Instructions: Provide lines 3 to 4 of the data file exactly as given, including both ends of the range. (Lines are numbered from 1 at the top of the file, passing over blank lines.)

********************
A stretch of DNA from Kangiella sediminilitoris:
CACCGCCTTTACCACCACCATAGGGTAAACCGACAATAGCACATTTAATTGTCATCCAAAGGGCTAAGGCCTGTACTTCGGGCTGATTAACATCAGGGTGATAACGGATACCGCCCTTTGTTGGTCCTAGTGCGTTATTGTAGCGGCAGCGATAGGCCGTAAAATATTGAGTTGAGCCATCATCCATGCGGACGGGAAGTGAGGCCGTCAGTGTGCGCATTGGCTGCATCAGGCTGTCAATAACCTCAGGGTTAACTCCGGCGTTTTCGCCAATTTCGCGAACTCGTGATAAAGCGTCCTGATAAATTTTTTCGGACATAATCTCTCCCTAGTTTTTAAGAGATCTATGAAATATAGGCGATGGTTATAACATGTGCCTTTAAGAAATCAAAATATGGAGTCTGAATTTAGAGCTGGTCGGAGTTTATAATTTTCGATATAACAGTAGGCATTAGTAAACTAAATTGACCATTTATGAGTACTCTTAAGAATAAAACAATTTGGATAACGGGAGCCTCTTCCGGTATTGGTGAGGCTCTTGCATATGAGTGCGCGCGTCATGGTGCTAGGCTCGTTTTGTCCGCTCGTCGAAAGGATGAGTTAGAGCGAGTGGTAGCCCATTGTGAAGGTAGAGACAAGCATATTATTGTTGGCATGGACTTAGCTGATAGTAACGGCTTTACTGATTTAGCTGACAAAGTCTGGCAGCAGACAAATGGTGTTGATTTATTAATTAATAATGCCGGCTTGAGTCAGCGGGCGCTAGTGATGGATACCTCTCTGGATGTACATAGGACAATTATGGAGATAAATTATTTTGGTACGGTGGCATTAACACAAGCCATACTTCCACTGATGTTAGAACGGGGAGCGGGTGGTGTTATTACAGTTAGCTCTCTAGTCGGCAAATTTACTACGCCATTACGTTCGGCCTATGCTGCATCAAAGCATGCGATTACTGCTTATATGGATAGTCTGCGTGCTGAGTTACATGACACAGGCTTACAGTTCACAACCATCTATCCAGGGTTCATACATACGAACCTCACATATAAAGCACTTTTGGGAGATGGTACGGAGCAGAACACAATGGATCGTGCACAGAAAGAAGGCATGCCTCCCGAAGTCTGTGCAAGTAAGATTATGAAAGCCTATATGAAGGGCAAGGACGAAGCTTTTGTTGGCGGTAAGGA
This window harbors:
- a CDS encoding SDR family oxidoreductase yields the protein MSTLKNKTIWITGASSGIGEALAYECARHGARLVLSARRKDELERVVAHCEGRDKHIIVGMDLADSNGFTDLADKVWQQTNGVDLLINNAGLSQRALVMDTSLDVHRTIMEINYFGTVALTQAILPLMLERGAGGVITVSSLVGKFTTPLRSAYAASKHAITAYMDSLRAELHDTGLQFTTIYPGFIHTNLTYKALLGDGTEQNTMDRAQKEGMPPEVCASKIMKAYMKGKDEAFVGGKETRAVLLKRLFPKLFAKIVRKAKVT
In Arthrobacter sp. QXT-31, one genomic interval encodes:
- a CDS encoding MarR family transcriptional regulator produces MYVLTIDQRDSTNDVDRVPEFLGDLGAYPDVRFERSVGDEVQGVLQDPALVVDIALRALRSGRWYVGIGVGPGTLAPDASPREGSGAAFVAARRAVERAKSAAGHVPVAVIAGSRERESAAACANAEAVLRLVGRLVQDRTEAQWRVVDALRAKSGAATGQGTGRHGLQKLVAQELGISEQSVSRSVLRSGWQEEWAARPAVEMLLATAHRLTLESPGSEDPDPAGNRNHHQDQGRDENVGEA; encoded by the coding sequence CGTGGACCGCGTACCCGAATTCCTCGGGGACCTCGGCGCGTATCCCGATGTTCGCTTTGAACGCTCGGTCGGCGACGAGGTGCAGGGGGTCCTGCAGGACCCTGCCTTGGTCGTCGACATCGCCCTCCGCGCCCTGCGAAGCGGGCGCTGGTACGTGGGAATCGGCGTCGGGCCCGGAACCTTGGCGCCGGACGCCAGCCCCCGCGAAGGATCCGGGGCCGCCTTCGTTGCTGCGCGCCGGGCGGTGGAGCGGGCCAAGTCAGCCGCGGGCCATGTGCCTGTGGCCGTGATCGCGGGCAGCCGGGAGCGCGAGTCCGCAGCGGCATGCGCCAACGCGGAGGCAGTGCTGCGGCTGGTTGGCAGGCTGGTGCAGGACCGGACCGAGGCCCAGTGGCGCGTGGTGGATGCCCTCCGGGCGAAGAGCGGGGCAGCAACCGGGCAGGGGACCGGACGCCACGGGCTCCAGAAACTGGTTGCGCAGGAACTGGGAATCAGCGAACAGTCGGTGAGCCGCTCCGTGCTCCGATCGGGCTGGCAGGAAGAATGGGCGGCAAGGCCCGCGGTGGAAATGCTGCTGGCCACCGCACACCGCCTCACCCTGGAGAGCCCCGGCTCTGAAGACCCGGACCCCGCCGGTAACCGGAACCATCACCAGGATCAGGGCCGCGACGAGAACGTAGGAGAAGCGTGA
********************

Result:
This window harbors:
- a CDS encoding SDR family oxidoreductase yields the protein MSTLKNKTIWITGASSGIGEALAYECARHGARLVLSARRKDELERVVAHCEGRDKHIIVGMDLADSNGFTDLADKVWQQTNGVDLLINNAGLSQRALVMDTSLDVHRTIMEINYFGTVALTQAILPLMLERGAGGVITVSSLVGKFTTPLRSAYAASKHAITAYMDSLRAELHDTGLQFTTIYPGFIHTNLTYKALLGDGTEQNTMDRAQKEGMPPEVCASKIMKAYMKGKDEAFVGGKETRAVLLKRLFPKLFAKIVRKAKVT